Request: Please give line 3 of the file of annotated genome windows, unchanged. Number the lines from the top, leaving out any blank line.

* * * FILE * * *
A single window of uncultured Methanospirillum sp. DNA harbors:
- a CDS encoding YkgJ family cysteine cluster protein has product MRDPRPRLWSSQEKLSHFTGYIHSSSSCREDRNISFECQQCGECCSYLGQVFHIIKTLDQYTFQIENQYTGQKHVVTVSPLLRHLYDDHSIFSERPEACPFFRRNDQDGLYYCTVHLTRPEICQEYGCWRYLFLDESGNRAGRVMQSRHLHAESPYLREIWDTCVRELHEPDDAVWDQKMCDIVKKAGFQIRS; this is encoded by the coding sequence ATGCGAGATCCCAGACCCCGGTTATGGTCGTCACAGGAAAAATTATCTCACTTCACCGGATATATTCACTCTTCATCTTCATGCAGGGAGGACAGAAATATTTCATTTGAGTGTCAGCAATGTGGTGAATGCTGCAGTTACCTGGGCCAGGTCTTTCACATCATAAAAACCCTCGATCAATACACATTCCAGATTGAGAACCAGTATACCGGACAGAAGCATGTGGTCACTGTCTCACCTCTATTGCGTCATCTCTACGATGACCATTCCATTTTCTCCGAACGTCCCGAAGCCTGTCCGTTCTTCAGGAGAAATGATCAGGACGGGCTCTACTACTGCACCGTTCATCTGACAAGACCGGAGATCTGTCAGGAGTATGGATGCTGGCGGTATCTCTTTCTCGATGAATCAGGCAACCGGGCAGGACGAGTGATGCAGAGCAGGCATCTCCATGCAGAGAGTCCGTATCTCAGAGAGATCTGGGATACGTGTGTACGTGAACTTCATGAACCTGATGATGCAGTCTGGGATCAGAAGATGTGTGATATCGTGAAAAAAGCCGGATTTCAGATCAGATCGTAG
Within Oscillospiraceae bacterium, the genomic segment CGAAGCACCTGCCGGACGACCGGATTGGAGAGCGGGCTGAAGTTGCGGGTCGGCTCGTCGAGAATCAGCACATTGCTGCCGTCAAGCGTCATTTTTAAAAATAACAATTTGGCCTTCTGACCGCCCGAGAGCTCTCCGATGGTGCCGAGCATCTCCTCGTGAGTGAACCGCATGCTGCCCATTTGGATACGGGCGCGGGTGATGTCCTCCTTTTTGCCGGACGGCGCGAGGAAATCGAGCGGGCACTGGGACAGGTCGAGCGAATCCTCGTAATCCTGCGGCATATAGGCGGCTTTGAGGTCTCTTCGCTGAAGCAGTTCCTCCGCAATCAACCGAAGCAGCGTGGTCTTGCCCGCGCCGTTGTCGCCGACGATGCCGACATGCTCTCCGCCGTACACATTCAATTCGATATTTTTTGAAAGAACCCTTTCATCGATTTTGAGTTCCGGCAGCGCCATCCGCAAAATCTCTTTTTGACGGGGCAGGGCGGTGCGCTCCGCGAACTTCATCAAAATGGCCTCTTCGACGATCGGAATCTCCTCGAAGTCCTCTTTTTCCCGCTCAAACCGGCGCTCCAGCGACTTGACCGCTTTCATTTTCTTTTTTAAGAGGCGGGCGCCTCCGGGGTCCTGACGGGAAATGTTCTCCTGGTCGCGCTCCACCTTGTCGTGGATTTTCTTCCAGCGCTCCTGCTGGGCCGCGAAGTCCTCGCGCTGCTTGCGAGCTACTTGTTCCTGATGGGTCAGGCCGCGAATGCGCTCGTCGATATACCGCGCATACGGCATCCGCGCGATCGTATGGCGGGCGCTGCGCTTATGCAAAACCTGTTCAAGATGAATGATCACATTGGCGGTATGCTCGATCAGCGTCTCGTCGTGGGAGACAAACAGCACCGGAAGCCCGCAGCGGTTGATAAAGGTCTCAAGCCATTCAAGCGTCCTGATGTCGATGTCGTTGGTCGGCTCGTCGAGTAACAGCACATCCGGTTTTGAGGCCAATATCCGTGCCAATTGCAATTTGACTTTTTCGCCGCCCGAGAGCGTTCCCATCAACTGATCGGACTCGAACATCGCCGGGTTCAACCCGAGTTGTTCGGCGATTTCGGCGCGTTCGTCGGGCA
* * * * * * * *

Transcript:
Within Oscillospiraceae bacterium, the genomic segment CGAAGCACCTGCCGGACGACCGGATTGGAGAGCGGGCTGAAGTTGCGGGTCGGCTCGTCGAGAATCAGCACATTGCTGCCGTCAAGCGTCATTTTTAAAAATAACAATTTGGCCTTCTGACCGCCCGAGAGCTCTCCGATGGTGCCGAGCATCTCCTCGTGAGTGAACCGCATGCTGCCCATTTGGATACGGGCGCGGGTGATGTCCTCCTTTTTGCCGGACGGCGCGAGGAAATCGAGCGGGCACTGGGACAGGTCGAGCGAATCCTCGTAATCCTGCGGCATATAGGCGGCTTTGAGGTCTCTTCGCTGAAGCAGTTCCTCCGCAATCAACCGAAGCAGCGTGGTCTTGCCCGCGCCGTTGTCGCCGACGATGCCGACATGCTCTCCGCCGTACACATTCAATTCGATATTTTTTGAAAGAACCCTTTCATCGATTTTGAGTTCCGGCAGCGCCATCCGCAAAATCTCTTTTTGACGGGGCAGGGCGGTGCGCTCCGCGAACTTCATCAAAATGGCCTCTTCGACGATCGGAATCTCCTCGAAGTCCTCTTTTTCCCGCTCAAACCGGCGCTCCAGCGACTTGACCGCTTTCATTTTCTTTTTTAAGAGGCGGGCGCCTCCGGGGTCCTGACGGGAAATGTTCTCCTGGTCGCGCTCCACCTTGTCGTGGATTTTCTTCCAGCGCTCCTGCTGGGCCGCGAAGTCCTCGCGCTGCTTGCGAGCTACTTGTTCCTGATGGGTCAGGCCGCGAATGCGCTCGTCGATATACCGCGCATACGGCATCCGCGCGATCGTATGGCGGGCGCTGCGCTTATGCAAAACCTGTTCAAGATGAATGATCACATTGGCGGTATGCTCGATCAGCGTCTCGTCGTGGGAGACAAACAGCACCGGAAGCCCGCAGCGGTTGATAAAGGTCTCAAGCCATTCAAGCGTCCTGATGTCGATGTCGTTGGTCGGCTCGTCGAGTAACAGCACATCCGGTTTTGAGGCCAATATCCGTGCCAATTGCAATTTGACTTTTTCGCCGCCCGAGAGCGTTCCCATCAACTGATCGGACTCGAACATCGCCGGGTTCAACCCGAGTTGTTCGGCGATTTCGGCGCGTTCGTCGGGCA